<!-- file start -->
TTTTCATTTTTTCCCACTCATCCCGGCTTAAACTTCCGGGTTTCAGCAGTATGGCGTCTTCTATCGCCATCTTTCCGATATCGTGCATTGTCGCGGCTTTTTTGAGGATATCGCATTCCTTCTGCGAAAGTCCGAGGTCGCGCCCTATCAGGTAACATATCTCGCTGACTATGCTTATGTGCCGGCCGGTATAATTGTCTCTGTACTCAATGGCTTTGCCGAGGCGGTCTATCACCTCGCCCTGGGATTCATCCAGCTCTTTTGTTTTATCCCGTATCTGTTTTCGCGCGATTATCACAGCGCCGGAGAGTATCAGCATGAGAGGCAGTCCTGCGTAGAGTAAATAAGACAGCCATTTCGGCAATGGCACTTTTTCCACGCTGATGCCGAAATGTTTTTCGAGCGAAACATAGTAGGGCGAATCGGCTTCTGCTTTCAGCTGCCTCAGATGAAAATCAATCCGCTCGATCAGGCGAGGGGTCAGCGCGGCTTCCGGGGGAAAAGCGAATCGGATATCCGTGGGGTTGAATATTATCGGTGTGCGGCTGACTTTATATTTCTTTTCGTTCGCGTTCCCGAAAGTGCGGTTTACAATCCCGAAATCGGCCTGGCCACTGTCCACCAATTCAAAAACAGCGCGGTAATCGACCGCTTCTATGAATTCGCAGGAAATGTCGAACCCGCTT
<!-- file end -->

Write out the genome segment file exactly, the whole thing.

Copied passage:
TTTTCATTTTTTCCCACTCATCCCGGCTTAAACTTCCGGGTTTCAGCAGTATGGCGTCTTCTATCGCCATCTTTCCGATATCGTGCATTGTCGCGGCTTTTTTGAGGATATCGCATTCCTTCTGCGAAAGTCCGAGGTCGCGCCCTATCAGGTAACATATCTCGCTGACTATGCTTATGTGCCGGCCGGTATAATTGTCTCTGTACTCAATGGCTTTGCCGAGGCGGTCTATCACCTCGCCCTGGGATTCATCCAGCTCTTTTGTTTTATCCCGTATCTGTTTTCGCGCGATTATCACAGCGCCGGAGAGTATCAGCATGAGAGGCAGTCCTGCGTAGAGTAAATAAGACAGCCATTTCGGCAATGGCACTTTTTCCACGCTGATGCCGAAATGTTTTTCGAGCGAAACATAGTAGGGCGAATCGGCTTCTGCTTTCAGCTGCCTCAGATGAAAATCAATCCGCTCGATCAGGCGAGGGGTCAGCGCGGCTTCCGGGGGAAAAGCGAATCGGATATCCGTGGGGTTGAATATTATCGGTGTGCGGCTGACTTTATATTTCTTTTCGTTCGCGTTCCCGAAAGTGCGGTTTACAATCCCGAAATCGGCCTGGCCACTGTCCACCAATTCAAAAACAGCGCGGTAATCGACCGCTTCTATGAATTCGCAGGAAATGTCGAACCCGCTT